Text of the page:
Background Mesothelin (MSLN) is expressed on a variety of solid tumors, including mesothelioma and ovarian, uterine, gastric, pancreatic, and lung cancers.1 However, efforts to target MSLN using cellular therapies have been hampered by severe on-target, off-tumor toxicities associated with damage to normal tissues expressing MSLN.2 To avoid these toxicities, we have developed a logic-gated engineered cell therapy, TmodTM, which is composed of two chimeric antigen receptors (CARs): an activator that targets a tumor-associated antigen and an inhibitory receptor (blocker) gated by an antigen expressed on normal tissue but lost in tumor cells due to loss of heterozygosity (LOH). A2B694 is an MSLN-specific Tmod construct combining a third-generation MSLN CAR with an LIR-1-based inhibitory receptor specific for human leukocyte antigen A*02 (HLA-A*02). Methods Lentivirus encoding i) the CAR, ii) the blocker, and iii) an shRNA targeting b2M was used to transduce T cells from HLA-A*02 donors and generate MSLN Tmod cells. In vitro cytotoxicity measurements were performed using fluorescence-based imaging and luciferase readouts. In vivo assessments were performed in NSG mice subcutaneously implanted with normal cells (MSLN[+]A*02[+]), or tumor cells (MSLN[+]A*02[-]), in the left and right flanks, respectively. Following engraftment, mice were randomized and treated intravenously with MSLN Tmod cells or controls. Grafts were measured via caliper. Results MSLN Tmod cells preferentially killed tumor cells (MSLN[+]A*02[-]) over normal cells (MSLN[+]A*02[+]) in vitro, unlike clinically active comparator M5 CAR T cells, which indiscriminately killed both target cell types (figure 1A). Soluble MSLN, tested across a 0-2 mg/mL range, did not impact MSLN Tmod function. Additionally, in mixed cell cultures where T cells and tumor and normal cells were simultaneously cultured (1:1:1 ratio), MSLN Tmod cells selectively killed tumor targets while sparing normal cells. Further, MSLN Tmod cells cycled between activated and blocked states in vitro when repeatedly challenged with tumor or normal target cells. Finally, while MSLN CAR T cells killed both normal and tumor grafts in vivo, MSLN Tmod cells selectively killed tumor grafts while sparing normal grafts (figure 1B, C). Conclusions A2B694 is an autologous MSLN Tmod cell product that leverages LOH at the HLA locus in cancer cells, providing a mechanism to discriminate between normal and tumor cells. BASECAMP-1 (NCT04981119), an observational study that will identify patients with somatic HLA LOH, is currently recruiting. Eligible patients with metastatic colorectal, pancreatic, or non-small cell lung cancer will be apheresed for a future A2B694 interventional study (EVEREST-2)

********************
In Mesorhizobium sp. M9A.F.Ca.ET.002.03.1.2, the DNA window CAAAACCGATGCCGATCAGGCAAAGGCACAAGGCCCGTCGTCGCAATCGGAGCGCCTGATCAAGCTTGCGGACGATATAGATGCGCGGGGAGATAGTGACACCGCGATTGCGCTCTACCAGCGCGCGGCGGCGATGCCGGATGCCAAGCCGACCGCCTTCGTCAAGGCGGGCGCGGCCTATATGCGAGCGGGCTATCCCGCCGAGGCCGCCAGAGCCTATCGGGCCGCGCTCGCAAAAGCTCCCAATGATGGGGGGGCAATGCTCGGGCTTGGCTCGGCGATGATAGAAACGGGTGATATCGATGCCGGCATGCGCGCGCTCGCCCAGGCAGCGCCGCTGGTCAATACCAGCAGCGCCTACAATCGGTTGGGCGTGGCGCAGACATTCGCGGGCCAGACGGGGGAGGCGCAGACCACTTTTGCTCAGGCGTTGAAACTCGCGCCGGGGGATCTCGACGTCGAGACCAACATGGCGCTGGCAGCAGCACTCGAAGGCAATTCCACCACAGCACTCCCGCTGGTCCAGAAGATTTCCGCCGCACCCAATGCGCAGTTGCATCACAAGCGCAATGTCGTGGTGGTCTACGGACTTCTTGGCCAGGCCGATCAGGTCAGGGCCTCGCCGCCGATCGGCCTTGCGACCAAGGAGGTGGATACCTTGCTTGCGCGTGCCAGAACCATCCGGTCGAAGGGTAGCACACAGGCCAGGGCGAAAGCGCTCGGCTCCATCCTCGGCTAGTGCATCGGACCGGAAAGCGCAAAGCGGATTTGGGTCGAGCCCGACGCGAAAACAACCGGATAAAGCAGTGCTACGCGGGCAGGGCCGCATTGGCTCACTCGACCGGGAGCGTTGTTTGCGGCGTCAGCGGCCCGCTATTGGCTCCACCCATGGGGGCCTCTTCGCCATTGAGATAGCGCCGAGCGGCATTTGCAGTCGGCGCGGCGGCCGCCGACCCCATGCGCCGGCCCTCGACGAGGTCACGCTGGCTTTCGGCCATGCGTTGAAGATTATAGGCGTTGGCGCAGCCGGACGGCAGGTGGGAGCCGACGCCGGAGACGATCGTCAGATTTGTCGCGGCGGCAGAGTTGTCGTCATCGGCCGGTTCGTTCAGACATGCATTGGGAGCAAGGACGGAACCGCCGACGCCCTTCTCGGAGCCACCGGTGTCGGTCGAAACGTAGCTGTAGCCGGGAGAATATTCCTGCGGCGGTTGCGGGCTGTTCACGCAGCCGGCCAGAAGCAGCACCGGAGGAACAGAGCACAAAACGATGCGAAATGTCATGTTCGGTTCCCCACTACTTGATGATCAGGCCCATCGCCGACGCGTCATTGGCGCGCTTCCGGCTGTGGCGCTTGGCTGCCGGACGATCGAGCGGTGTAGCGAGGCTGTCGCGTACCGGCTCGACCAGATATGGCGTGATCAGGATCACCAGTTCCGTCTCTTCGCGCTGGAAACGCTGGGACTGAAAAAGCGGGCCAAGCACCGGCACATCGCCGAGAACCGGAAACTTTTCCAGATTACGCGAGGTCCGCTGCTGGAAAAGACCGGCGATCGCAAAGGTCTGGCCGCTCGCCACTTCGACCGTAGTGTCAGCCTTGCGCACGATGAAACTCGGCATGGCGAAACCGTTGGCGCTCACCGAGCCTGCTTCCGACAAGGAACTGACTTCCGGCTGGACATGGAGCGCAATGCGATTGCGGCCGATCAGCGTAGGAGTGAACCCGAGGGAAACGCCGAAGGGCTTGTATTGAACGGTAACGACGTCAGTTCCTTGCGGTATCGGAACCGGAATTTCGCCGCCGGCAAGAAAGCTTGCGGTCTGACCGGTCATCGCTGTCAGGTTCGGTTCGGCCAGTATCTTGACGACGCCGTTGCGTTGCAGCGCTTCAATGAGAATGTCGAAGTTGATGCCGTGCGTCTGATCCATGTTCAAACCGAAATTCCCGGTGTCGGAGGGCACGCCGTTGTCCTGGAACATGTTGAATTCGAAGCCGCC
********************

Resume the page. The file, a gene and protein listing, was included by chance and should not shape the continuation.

Does family history of pancreatic cancer in pathogenic variant carriers identify patients who are diagnosed with pancreatic cancer: Results of a multi-site collaboration [Meeting Abstract]
Karloski, E; Diergaarde, B; Blanco, A; Everett, J N; Levinson, E; Rangarajan, T; Stanich, P P; Childers, K; Brown, S; Drogan, C; Cavestro, G M; Dudley, B; Gordon, K; Singh, A; Baptiste, A N; Simeone, D M; Reich, H; Kastrinos, F; Zakalik, D; Hampel, H; Pearlman, R; Gordon, O K; Kupfer, S S; Puzzono, M; Zuppardo, R A; Brand, R E
Background Previously reported single institution data on family history of pancreatic adenocarcinoma (PDAC) showed that most individuals with a germline pathogenic or likely pathogenic variant (PV/LPV) in a PDAC susceptibility gene who were diagnosed with PDAC would not have met current recommendations for PDAC surveillance established by the National Comprehensive Cancer Network, the American College of Gastroenterology, or International Cancer of the Pancreas Screening Consortium. These recommendations rely on the assumption that PV/LPV carriers with family history of PDAC are at greater risk for developing PDAC as compared to carriers without a family history. This study is a multi-site collaboration to validate the previous findings. Methods Individuals with PDAC who had a germline PV/LPV in ATM, BRCA1, BRCA2, EPCAM, MLH1, MSH2, MSH6, PALB2, or PMS2 were assessed for family history of PDAC in first- (FDR) or second-degree relatives (SDR). A comparison group of individuals with PDAC who had no germline PV/LPV identified through multigene panel testing was also assessed. Chi-square and t-tests were used to determine statistical significance. Results Nine institutions compiled a cohort of 196 individuals with PDAC who had a germline PV/LPV in one of the aforementioned genes. See Table 1 for demographics. Fifty (25.5%) had an FDR and/ or SDR affected by PDAC and 146 (74.5%) had no family history of PDAC. The cohort was significantly more likely to have a PDACaffected FDR or SDR than individuals with PDAC who had no germline PV/LPV (p = 0.004). Significance was also reached for affected FDR alone (p = 0.003), but not for affected SDR alone (p = 0.344). See Table 2. Conclusions This multi-site study confirms that most individuals with PDAC and a PV/LPV in ATM, BRCA1, BRCA2, EPCAM, MLH1, MSH2, MSH6, PALB2, or PMS2 would not meet current pancreatic cancer surveillance recommendations because they do not have family history of PDAC. Family history, particularly an affected FDR, enriches the cohort but alone is insufficient in identifying the majority of high-risk individuals who are at risk for developing PDAC. (Table Presented)